Re: Accelerated legacy code
- From: Cydrome Leader <presence@xxxxxxxxxxxxxx>
- Date: Wed, 9 Dec 2009 21:59:20 +0000 (UTC)
Paul <paul-nospamatall.raulerson@xxxxxxx> wrote:
On 2009-12-06 18:01:30 -0600, "Pete Dashwood"
Cydrome Leader wrote:
Pete Dashwood <dashwood@xxxxxxxxxxxxxxxxxxxxxxxxx> wrote:
Howard Brazee wrote:
We tend to associate "legacy" with "mainframe". But it ain't
From my limited exposure, the large new systems I have seen have
lots of code which doesn't fit new standards, but is kept around
because redesign and replacement is much more difficult when
anything can touch anything.
I'm calling it "accelerated legacy code".
I used to think "legacy" only applied to mainframe until I was given
a task to "keep legacy running while we develop and implement a new
solution" for a major Utility in the U.K.
heck, there can be legacy code and applications from even a few years
One example is a CRM/ticket system that only works with IE6. Users
can't even access it as the desktop build is beyond IE6. It simply
doesn't work, even with IE7 or IE8 in legacy mode. It doesn't work
with other browsers at all.
That's a pretty bad situation and a lesson to us all. I think most
responsible web developers check for at least SOME fundamental cross Browser
capability, or issue a disclaimer on their sites. With modern tools it isn't
TOO hard to check things across Browsers (although it is definitely extra
work)... 5 years ago such tools did exist (MacroMedia have had this
capability in Dreamweaver for more than 5 years, just as one example).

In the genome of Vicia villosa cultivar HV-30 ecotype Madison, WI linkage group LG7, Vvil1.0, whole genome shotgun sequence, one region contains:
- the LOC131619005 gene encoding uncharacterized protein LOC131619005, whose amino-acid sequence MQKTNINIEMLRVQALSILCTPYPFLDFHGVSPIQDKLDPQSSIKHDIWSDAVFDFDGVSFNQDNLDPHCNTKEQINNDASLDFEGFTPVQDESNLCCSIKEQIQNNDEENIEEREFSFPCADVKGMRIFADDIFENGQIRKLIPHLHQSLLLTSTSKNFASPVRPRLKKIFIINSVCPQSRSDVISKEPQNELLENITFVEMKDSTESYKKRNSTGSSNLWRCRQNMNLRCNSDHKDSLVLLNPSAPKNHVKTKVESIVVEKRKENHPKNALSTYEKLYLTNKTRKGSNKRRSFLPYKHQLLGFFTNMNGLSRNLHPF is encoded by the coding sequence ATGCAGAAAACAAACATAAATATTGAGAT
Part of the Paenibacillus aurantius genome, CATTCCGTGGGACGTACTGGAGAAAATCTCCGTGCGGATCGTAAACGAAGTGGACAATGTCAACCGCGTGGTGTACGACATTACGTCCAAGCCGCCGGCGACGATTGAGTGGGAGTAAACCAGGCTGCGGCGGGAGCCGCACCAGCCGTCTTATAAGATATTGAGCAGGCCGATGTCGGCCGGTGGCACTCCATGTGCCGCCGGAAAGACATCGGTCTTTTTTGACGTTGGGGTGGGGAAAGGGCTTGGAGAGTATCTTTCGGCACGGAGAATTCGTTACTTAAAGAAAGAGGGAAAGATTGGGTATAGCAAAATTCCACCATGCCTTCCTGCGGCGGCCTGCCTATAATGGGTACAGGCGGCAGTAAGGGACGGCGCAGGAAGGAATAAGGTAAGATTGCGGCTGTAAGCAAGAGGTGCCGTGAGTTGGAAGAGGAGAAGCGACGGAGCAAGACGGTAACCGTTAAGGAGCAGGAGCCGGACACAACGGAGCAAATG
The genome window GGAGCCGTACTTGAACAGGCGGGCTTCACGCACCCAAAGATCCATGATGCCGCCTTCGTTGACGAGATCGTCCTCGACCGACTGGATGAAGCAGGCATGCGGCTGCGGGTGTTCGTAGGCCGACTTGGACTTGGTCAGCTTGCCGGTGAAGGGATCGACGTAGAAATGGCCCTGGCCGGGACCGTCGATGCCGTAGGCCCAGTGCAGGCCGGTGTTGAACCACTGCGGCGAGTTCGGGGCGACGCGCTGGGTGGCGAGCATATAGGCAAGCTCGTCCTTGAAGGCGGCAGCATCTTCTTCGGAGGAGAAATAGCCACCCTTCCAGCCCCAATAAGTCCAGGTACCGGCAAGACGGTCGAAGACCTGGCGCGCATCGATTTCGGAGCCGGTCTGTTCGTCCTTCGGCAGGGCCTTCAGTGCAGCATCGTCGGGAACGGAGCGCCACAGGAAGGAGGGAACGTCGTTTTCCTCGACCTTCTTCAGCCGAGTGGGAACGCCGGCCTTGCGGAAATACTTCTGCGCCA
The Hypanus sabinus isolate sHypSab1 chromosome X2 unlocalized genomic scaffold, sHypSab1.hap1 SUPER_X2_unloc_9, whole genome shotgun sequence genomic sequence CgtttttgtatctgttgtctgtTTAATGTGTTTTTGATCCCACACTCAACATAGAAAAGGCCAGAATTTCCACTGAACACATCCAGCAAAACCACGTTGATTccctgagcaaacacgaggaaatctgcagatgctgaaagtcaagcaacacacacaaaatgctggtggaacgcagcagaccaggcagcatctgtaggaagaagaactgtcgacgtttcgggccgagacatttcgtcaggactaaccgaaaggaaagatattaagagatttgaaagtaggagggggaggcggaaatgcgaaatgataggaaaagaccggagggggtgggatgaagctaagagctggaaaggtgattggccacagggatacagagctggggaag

It's looking like some windows 98 machines will have to be kept on
hand to use the thing, and it the data on it has to be accessible for
X more years, even if nobody knows how to run it and it's on hardware
with no more support. It has to be less than 5 years old too.
I have to wonder why anyone would take delivery of such a system. I guess
they saw functionality they needed and decided the tech stuff didn't
I would have thought it would be pretty easy to replace a CRM system; there
are dozens of very good packages around that provide that functionality.
In general, I would find myself questioning the facts in this case.
Five years ago, in 2004, XP
would have been the standard build. Windows 98 was at that point,
around six years old.
I'd love to share more facts, but cannot do it on usenet. This is only one
of several nonsense applications I've had to work with.
There's even current sofware out there that only works with IE6. There
really is SAN management software from Hitachi that cannot be used to add
storage to a host as it it can't detect that you checked checkboxes in a
web based form, in anything other than IE6.
And even if the facts supported the idea of the necessity of keeping
Win98 machines around,
in 2009, those "machines" would be virtual machines running on top of
Windows Server 2003,
Windows Server 2008, Linux, or MacOS.
Any organization clever enough to have such junk in the first place isn't
going to spend the money on virtualized browsers on some 2003 mega server.
Getting IE6 will involve finding half broken machines in some forgotten
pile of office equipement that nobody remembered to throw away.
There's sometimes a huge gap in the right way to do something and how it
actually gets done inside an organization.
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